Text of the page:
Employers that do not have large employee populations have for many years struggled to provide competitive health coverage to their employees. In an effort to offer the economies of scale and risk spreading that exist when large numbers of employees are covered in a single group health plan, there have been many attempts to structure health insurance arrangements (typically referred to as multiple employer welfare arrangements, or MEWAs) in which unrelated employers can participate. Unfortunately, many MEWAs have been undercapitalized, unable to provide the cost savings they promoted, and/or noncompliant with state and federal law. Although there has been a recent effort by the US Department of Labor (DOL) (through a final regulation issued in June of 2018) to expand the ability of employer associations to offer group health plan coverage to their members, this effort will primarily benefit small employers who currently obtain health coverage through the individual or small group insurance markets.
Employers that contribute to multiemployer health plans on behalf of unionized employees often find it difficult to offer competitive health coverage to their nonunion employees. This is particularly true where an employer’s nonunion workforce is small compared to its union workforce. In response to this, some multiemployer health plans have chosen to offer coverage to contributing employers’ nonunion employees. Opening up a multiemployer plan’s coverage in this way can be very beneficial to the plan, because it increases the total number of plan participants and helps contributing employers remain viable.
Unlike MEWAs, multiemployer plans are established through the collective bargaining process to provide health, retirement, and other benefits to employees who are covered by a collective bargaining agreement. Like any other group health plan, a large multiemployer health plan can typically offer competitive coverage because of the size of the covered group. And as long as some basic requirements are met, a multiemployer plan can extend the plan’s coverage to (or create an entirely different tier of coverage for) employees who are not performing bargaining unit work.
The first general requirement to consider when offering coverage to non-bargaining unit employees comes from the DOL’s MEWA regulations. To avoid becoming a MEWA, which would subject the plan to state insurance law, the plan must be “established or maintained under a collective bargaining agreement.” To meet this standard, at least 85% of the plan's participants must fall into one of several specified categories. These categories include bargaining unit employees, retirees, and employees of the sponsoring union, employer association, and the plan itself. There is also a category for non-bargaining unit employees who are employed by a contributing employer and covered by the plan on terms that are no more favorable than those that apply to the bargaining unit employees. If more than 10% of the plan's participants are in this last category (i.e., non-bargained employees of contributing employers), then the number of such individuals above 10% is disregarded for purposes of the 85% threshold.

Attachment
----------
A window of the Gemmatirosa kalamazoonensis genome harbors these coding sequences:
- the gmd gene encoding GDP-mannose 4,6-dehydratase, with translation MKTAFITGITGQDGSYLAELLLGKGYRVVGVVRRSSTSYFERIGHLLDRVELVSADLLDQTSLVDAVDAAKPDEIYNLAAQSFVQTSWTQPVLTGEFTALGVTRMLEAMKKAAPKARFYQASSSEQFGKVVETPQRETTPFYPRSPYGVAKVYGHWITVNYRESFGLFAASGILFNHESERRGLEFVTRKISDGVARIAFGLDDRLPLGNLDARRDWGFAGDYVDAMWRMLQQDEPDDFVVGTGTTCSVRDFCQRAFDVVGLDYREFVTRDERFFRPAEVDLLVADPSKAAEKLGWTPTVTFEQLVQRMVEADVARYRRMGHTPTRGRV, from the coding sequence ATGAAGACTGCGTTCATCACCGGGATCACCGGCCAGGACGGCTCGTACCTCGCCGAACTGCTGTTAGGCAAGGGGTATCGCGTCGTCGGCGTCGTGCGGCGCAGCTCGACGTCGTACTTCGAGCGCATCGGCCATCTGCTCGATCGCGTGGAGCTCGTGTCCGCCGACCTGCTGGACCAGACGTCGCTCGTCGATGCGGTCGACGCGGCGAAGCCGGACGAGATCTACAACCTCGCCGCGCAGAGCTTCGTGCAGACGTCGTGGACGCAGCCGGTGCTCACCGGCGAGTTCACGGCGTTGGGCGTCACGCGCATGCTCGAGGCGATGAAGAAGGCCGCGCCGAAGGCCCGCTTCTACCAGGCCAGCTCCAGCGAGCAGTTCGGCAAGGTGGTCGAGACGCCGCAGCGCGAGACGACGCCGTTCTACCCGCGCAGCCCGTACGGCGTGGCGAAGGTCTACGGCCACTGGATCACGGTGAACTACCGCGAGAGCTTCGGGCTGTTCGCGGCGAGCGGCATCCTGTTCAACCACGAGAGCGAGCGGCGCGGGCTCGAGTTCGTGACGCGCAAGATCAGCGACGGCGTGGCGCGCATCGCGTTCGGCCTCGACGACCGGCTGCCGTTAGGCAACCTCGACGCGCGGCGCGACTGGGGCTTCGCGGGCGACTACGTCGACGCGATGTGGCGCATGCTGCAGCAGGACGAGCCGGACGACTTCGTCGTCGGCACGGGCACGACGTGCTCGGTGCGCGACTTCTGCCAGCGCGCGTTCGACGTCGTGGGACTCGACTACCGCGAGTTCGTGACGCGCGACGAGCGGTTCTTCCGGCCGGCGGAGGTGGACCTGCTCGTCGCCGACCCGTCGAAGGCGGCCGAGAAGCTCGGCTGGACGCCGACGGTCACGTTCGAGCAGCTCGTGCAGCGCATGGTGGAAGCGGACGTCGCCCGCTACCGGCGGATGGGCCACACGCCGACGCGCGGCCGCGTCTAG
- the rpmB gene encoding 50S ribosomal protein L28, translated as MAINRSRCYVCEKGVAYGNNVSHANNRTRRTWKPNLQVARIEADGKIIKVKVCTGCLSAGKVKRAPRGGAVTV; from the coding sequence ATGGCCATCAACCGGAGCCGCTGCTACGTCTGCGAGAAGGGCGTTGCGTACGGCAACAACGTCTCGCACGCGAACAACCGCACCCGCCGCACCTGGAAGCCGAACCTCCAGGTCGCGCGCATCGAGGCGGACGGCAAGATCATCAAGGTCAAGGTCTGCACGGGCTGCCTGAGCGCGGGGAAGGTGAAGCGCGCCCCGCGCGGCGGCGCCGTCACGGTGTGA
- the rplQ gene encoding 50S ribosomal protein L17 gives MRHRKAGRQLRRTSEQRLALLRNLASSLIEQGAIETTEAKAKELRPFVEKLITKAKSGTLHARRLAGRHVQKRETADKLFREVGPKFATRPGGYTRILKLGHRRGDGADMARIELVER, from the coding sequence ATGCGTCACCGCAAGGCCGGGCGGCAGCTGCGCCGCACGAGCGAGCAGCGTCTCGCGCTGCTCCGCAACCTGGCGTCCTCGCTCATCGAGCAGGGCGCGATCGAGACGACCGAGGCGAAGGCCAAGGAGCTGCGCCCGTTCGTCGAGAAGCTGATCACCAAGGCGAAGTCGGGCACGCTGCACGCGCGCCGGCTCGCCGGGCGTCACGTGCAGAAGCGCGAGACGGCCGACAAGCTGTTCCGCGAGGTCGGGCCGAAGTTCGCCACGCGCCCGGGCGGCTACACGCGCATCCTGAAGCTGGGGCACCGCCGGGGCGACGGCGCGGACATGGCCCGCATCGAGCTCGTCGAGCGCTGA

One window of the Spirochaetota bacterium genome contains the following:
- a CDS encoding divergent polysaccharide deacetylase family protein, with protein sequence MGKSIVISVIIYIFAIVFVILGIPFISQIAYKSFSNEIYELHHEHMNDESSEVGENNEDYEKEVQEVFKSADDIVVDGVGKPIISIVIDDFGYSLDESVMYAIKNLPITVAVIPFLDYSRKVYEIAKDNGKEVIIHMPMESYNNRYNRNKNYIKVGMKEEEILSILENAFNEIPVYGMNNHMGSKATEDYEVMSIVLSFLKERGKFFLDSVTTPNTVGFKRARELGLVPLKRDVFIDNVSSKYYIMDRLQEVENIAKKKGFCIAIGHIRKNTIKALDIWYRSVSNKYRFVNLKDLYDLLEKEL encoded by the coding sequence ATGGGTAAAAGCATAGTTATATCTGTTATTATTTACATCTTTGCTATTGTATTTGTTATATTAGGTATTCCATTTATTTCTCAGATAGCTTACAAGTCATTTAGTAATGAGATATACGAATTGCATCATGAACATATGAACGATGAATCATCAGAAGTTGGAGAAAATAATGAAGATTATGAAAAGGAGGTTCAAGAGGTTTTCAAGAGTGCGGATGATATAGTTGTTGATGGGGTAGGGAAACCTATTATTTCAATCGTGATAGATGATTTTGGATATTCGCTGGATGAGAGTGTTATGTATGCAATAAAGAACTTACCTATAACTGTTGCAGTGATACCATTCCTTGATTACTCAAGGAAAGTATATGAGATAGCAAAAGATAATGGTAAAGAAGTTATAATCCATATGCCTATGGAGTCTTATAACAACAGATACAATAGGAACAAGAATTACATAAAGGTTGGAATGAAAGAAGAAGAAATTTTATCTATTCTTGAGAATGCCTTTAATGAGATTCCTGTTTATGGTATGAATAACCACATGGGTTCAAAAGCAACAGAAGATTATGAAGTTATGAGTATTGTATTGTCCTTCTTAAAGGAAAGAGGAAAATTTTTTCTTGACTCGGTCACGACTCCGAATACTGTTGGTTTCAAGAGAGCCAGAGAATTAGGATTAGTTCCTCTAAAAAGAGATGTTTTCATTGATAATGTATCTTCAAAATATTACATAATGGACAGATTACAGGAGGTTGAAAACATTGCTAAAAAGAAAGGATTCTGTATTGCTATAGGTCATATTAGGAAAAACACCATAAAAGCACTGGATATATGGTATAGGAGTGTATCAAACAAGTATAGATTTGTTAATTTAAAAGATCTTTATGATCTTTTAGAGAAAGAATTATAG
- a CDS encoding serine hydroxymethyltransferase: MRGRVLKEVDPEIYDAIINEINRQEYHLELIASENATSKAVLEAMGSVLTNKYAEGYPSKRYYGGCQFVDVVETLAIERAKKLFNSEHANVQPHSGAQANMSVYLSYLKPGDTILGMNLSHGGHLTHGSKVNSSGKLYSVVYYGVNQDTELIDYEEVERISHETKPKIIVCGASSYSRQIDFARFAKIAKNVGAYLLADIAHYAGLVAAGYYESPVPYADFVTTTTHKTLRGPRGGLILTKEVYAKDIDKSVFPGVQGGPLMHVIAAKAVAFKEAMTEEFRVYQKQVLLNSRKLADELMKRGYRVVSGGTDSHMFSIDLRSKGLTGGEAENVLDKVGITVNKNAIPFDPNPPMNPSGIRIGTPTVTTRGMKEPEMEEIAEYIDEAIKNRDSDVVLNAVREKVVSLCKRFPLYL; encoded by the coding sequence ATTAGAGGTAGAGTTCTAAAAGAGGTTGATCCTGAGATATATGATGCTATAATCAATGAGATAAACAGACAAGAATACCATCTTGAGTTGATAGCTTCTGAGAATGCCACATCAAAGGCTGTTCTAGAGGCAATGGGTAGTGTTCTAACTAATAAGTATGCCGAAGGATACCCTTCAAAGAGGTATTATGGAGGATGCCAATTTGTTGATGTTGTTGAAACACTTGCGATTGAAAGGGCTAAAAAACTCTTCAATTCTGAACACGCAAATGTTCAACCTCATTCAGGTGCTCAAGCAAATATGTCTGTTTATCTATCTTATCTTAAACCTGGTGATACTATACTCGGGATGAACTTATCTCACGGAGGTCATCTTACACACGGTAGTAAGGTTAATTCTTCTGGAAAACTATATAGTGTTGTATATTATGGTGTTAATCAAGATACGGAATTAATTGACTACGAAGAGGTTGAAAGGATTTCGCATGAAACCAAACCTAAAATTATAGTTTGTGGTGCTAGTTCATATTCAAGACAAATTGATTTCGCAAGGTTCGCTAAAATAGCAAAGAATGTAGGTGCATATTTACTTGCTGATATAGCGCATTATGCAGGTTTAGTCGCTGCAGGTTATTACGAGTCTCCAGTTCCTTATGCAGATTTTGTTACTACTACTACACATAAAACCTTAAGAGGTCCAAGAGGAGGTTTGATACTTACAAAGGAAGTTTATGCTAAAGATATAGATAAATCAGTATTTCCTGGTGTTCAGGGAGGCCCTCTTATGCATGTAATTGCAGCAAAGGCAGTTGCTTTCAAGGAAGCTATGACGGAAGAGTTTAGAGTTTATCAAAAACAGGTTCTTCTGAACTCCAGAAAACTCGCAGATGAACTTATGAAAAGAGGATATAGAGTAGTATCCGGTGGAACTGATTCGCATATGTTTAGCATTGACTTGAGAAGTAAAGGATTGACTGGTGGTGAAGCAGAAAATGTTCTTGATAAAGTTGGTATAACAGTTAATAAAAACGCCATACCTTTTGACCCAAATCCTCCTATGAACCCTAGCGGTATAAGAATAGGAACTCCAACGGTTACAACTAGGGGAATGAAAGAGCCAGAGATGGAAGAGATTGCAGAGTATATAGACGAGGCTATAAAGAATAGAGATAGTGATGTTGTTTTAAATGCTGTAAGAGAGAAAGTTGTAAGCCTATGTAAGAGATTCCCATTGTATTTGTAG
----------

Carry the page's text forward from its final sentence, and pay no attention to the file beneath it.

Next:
The second general requirement comes from the rules on the deductibility of contributions to a funded health plan. Internal Revenue Code Section 419 imposes limits on the amount of health plan contributions that can be deducted in a particular year to the “direct cost” of the plan and an amount of allowable reserves. These deduction rules do not apply to a collectively bargained plan in which no more than 10% of the covered employees are non-bargained or to a “10 or more employer” plan to which no single employer normally contributes more than 10% of the total contributions and that does not maintain an experience-rating arrangement with respect to any individual employer.
In addition to these general legal requirements, there are other safeguards and practices that multiemployer plans may impose for non-bargaining unit employee coverage. For example, plans will often have eligibility and participation rules that prevent employers from engaging in adverse selection when choosing which employees to enroll.
Employers that contribute to multiemployer health plans on behalf of their unionized workforces should consider whether multiemployer plan coverage is available for their nonunion employees, and multiemployer plan boards of trustees should similarly consider whether allowing participation by non-bargaining unit employees may be beneficial to their plans.